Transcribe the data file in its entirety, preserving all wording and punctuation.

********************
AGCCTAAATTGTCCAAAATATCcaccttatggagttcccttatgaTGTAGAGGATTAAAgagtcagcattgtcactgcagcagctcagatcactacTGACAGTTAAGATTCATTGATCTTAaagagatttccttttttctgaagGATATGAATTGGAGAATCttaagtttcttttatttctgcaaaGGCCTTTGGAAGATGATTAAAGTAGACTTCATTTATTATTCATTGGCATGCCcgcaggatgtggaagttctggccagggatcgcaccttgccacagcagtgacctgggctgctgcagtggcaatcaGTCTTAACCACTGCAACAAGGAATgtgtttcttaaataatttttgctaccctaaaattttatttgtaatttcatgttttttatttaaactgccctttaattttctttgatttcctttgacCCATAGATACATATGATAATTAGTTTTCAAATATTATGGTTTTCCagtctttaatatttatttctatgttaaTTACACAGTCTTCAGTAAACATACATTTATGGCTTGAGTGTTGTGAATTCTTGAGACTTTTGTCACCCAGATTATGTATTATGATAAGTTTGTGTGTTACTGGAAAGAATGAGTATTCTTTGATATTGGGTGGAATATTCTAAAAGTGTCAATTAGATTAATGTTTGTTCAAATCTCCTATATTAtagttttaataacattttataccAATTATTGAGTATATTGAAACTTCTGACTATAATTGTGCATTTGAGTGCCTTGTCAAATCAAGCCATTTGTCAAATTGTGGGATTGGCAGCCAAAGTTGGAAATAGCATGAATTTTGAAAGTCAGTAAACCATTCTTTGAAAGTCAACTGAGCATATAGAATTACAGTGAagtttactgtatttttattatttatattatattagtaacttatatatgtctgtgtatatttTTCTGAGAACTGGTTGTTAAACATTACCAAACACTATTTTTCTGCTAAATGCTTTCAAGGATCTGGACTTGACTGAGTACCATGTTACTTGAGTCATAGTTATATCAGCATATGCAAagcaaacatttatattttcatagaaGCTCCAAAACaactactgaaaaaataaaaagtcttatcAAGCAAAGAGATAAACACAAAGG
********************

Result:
AGCCTAAATTGTCCAAAATATCcaccttatggagttcccttatgaTGTAGAGGATTAAAgagtcagcattgtcactgcagcagctcagatcactacTGACAGTTAAGATTCATTGATCTTAaagagatttccttttttctgaagGATATGAATTGGAGAATCttaagtttcttttatttctgcaaaGGCCTTTGGAAGATGATTAAAGTAGACTTCATTTATTATTCATTGGCATGCCcgcaggatgtggaagttctggccagggatcgcaccttgccacagcagtgacctgggctgctgcagtggcaatcaGTCTTAACCACTGCAACAAGGAATgtgtttcttaaataatttttgctaccctaaaattttatttgtaatttcatgttttttatttaaactgccctttaattttctttgatttcctttgacCCATAGATACATATGATAATTAGTTTTCAAATATTATGGTTTTCCagtctttaatatttatttctatgttaaTTACACAGTCTTCAGTAAACATACATTTATGGCTTGAGTGTTGTGAATTCTTGAGACTTTTGTCACCCAGATTATGTATTATGATAAGTTTGTGTGTTACTGGAAAGAATGAGTATTCTTTGATATTGGGTGGAATATTCTAAAAGTGTCAATTAGATTAATGTTTGTTCAAATCTCCTATATTAtagttttaataacattttataccAATTATTGAGTATATTGAAACTTCTGACTATAATTGTGCATTTGAGTGCCTTGTCAAATCAAGCCATTTGTCAAATTGTGGGATTGGCAGCCAAAGTTGGAAATAGCATGAATTTTGAAAGTCAGTAAACCATTCTTTGAAAGTCAACTGAGCATATAGAATTACAGTGAagtttactgtatttttattatttatattatattagtaacttatatatgtctgtgtatatttTTCTGAGAACTGGTTGTTAAACATTACCAAACACTATTTTTCTGCTAAATGCTTTCAAGGATCTGGACTTGACTGAGTACCATGTTACTTGAGTCATAGTTATATCAGCATATGCAAagcaaacatttatattttcatagaaGCTCCAAAACaactactgaaaaaataaaaagtcttatcAAGCAAAGAGATAAACACAAAGG